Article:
Medicine Trails: A Life in Many Worlds
by Mavis McCovey & John F. Salter
AVAILABILITY: Readily available
Publication Date: September 2009
Description: A contemporary medicine woman tells her story.
Sometime in 1933, in Northern California's lush Humboldt County, a Karuk medicine woman named Daisy Jones had a vision identifying the tribe's next medicine woman. Later that year, Mavis Smither (McCovey) was born, and in the first twelve years of her life she was groomed by a designated group of medicine women to become a spiritual healer.
'Medicine Trails' is Mavis McCovey's honest and lively account of the many worlds in which she moves: the Indian and white cultural worlds, and the day-to-day and visionary reality of the medicine woman's world, as well as trips to what she calls "the other side": one of the responsibilities of a medicine woman is to bring back a medicine man's soul if he gets lost on the trails of the world beyond—a task McCovey has been called upon to do.
One of very few first-person accounts of Native American healers, 'Medicine Trails' is invaluable for its insights into the experiences of a modern-day medicine woman. And McCovey is a warm and engaging guide not only to her life, but also her family's history and the history of the Karuk, Yurok, and Hupa peoples of the region.
Mavis McCovey has lived along the Klamath River in northwestern California all her life. Trained as a child to be a medicine woman, she assists with the traditional ceremonies of her tribe, the Karuk. The mother of five children, she has also worked as a community health representative and a nurse, and she has been an advocate on issues affecting the health and well-being of the native people of her region.
Dr. John Salter is a cultural anthropologist, teacher, and writer who has worked intermittently with the Karuk Tribe of California and Karuk people since 1968. Trained by Gregory Bateson, Salter received his Ph.D. for a study of the social ecology of the Salmon and Klamath River area. He currently lives in Sacramento, California.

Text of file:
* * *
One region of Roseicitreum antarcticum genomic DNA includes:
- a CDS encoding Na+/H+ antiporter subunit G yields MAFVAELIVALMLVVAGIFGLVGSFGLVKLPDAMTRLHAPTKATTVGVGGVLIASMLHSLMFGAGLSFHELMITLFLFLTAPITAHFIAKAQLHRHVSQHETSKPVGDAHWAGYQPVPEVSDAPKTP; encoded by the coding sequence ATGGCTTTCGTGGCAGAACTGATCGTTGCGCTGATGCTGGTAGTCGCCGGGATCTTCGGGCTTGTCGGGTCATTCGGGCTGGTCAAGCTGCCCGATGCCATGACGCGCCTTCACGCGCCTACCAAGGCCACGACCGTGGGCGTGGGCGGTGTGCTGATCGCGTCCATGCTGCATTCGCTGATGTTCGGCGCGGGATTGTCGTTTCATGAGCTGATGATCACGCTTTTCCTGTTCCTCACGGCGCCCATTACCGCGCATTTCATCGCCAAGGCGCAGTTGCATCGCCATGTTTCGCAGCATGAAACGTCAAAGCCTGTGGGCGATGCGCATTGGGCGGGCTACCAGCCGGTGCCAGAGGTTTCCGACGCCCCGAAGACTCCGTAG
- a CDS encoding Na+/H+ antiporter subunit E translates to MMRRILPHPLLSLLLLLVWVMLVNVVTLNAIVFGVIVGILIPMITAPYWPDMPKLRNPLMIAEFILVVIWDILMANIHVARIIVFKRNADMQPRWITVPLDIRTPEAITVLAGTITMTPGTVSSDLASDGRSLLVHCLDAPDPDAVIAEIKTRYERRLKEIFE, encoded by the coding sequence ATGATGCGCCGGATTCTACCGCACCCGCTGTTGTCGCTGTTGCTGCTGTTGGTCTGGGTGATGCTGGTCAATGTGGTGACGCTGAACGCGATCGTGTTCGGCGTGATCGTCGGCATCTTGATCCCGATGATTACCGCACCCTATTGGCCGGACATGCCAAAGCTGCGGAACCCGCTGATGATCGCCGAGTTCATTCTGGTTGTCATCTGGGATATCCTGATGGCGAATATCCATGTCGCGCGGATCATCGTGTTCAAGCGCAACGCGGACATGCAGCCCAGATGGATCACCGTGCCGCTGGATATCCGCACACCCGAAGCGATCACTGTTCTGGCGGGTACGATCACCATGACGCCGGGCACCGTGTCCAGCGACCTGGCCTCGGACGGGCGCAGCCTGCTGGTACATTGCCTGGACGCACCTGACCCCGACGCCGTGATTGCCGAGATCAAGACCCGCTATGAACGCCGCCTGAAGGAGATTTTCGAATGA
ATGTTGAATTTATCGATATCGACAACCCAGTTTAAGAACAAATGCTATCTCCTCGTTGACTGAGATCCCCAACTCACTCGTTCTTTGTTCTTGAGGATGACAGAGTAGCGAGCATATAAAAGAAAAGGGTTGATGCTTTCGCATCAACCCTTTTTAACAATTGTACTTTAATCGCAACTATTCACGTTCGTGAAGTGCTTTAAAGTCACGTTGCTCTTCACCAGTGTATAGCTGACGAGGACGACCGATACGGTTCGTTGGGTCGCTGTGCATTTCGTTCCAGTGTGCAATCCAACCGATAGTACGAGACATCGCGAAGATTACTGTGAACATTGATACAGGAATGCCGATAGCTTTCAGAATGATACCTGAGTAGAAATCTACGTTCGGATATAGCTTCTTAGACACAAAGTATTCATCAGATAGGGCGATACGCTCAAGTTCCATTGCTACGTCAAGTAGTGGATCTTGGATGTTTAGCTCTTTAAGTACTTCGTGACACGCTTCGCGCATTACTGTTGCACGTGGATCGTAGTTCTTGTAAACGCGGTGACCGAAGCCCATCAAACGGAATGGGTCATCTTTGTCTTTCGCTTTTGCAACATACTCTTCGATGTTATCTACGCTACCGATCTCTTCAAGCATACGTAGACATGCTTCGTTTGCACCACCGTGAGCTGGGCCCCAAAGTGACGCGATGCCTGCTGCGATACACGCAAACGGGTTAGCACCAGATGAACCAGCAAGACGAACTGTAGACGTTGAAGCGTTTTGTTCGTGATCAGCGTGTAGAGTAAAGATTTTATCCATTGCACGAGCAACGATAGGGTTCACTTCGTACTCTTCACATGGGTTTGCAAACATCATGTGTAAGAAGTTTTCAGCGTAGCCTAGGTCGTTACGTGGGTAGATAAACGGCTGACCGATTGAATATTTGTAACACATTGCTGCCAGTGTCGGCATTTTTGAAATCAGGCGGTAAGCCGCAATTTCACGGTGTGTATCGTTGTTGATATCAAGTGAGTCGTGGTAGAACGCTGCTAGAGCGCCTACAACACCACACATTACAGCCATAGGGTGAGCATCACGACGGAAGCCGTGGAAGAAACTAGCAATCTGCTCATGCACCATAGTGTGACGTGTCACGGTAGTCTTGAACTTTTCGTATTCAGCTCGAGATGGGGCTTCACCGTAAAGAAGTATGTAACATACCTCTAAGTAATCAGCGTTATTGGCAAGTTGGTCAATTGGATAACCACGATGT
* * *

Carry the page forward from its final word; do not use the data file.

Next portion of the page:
Review(s): "I've fished, hunted, drank, gambled, talked deeply, and attended many dances with Karuk people. I've even been gifted with a ceremonial drug. John Salter's knowledge, depth, and affection for the Klamath River people make mine appear shallow as riffles. He's been out there in the big pools, where the deep knowledge resides. It's a testament to his integrity and purity that Mavis McCovey would speak with him and share her story. If you want to understand the enduring, ancient life of one of California's original people, this is the book, and these two are the guides. Read this book and see what you have missed." - Peter Coyote, actor/writer
"Mavis McCovey makes no exotic claims about her powers, but describes those functions as seamlessly integrated in Karuk culture. More importantly, she describes a living contemporary culture, enriching the melancholy beauty of our shared world." - Freeman House, from the foreword
"This is the book about the spiritual lives of Native people in northwestern California - absolutely the place to begin. It enfolds the intimate histories of families on the Klamath River, from shortly after the gold rush down to today. It also takes us inside a local woman's lived experience of spiritual training and practice as no piece of writing has done before. John Salter's efforts in collecting and editing Mavis McCovey's life story are wonderfully persevering, understanding and unobtrusive, allowing her keenly detailed memories and observations and her storyteller's knack, modest and geerous, to stand on their own as treasures for all." - Thomas Buckley, author of 'Standing Ground: Yurok Indian Spirituality, 1850-1990'